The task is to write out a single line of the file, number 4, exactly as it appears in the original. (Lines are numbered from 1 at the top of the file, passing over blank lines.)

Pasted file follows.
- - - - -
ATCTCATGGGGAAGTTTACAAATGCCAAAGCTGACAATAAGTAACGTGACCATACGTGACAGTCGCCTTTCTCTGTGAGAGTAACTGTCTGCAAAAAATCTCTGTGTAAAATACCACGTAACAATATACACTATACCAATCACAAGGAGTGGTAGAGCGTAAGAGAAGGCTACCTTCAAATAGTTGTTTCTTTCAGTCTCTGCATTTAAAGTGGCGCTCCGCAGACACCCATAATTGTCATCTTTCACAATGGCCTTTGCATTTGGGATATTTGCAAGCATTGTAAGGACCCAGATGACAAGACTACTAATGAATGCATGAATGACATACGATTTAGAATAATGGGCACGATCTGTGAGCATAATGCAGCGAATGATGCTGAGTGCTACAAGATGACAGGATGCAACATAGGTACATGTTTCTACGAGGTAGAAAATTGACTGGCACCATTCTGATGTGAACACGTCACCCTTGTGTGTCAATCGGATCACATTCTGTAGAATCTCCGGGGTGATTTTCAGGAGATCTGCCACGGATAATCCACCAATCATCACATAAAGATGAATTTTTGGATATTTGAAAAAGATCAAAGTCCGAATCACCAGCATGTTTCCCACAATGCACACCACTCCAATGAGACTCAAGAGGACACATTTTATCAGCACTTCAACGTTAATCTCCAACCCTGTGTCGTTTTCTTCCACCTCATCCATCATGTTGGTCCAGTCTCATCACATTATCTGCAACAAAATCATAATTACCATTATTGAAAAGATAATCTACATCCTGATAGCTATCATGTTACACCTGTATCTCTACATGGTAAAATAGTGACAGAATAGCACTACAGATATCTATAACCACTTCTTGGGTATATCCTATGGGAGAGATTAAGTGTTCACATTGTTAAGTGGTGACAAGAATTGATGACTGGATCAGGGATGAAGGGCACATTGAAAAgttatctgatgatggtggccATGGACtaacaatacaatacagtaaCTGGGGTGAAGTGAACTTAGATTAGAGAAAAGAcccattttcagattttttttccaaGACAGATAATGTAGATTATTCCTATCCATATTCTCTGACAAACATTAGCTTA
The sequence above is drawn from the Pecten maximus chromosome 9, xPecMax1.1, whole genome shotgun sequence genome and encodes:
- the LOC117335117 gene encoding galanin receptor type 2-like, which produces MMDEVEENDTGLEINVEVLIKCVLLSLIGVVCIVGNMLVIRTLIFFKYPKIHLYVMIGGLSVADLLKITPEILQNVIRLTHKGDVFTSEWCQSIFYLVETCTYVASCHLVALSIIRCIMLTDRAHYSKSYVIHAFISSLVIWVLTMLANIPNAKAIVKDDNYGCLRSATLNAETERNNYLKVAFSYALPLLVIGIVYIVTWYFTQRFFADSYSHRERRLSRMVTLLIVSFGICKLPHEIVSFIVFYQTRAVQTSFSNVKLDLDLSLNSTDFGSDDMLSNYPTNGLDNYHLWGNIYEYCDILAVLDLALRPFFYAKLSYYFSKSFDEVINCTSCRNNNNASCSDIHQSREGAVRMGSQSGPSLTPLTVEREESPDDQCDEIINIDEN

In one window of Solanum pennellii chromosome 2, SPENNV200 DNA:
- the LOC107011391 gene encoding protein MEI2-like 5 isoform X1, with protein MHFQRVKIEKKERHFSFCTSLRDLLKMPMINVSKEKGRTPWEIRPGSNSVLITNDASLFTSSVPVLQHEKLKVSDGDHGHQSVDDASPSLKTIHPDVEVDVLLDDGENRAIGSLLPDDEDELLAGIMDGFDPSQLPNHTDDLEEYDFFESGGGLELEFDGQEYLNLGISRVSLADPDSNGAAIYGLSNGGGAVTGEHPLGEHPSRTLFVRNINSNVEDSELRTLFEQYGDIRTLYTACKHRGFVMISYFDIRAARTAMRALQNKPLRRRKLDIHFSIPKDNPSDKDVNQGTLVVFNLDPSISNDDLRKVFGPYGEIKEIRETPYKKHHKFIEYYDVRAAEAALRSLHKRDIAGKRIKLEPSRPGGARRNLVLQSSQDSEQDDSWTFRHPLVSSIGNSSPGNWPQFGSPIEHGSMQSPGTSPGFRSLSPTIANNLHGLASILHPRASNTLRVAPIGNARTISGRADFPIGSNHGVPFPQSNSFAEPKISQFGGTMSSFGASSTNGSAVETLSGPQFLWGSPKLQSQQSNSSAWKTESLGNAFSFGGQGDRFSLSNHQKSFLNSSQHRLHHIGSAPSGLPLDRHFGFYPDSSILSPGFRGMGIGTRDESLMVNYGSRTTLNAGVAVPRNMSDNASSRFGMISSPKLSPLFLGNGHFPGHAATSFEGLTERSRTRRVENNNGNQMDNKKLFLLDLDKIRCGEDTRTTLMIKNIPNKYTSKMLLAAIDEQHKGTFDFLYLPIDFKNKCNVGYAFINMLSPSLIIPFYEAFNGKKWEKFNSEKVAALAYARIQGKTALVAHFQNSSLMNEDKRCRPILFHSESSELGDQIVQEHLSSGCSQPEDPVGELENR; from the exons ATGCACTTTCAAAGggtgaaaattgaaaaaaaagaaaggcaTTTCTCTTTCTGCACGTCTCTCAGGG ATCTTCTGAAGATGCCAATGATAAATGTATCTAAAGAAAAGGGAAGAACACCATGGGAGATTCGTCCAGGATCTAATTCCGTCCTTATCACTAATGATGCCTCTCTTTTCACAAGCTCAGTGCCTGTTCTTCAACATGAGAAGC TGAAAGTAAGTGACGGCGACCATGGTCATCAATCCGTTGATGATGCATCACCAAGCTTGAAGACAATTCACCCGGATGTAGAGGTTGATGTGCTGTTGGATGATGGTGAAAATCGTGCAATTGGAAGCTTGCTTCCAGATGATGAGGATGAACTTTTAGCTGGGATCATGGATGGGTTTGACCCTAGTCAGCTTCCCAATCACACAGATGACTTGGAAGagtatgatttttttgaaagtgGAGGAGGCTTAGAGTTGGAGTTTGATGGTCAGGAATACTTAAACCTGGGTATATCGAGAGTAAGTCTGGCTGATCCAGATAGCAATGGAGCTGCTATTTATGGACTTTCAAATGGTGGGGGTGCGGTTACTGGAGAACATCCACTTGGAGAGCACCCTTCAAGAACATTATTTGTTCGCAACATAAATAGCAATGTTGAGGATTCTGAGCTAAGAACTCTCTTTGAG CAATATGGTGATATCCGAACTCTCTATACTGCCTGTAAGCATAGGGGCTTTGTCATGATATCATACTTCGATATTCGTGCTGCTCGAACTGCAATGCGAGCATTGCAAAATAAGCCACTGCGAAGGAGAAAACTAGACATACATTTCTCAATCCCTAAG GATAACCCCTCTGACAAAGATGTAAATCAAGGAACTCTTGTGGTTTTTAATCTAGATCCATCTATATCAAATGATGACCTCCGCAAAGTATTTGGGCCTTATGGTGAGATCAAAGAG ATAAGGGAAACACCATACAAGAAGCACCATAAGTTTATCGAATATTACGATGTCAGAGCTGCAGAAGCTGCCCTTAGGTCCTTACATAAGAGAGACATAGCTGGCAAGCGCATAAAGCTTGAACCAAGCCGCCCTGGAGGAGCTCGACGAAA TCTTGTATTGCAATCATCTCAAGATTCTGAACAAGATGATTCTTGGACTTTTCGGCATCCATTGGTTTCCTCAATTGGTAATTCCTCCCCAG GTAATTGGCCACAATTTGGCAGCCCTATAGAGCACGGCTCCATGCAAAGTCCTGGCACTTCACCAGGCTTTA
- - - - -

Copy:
In one window of Solanum pennellii chromosome 2, SPENNV200 DNA: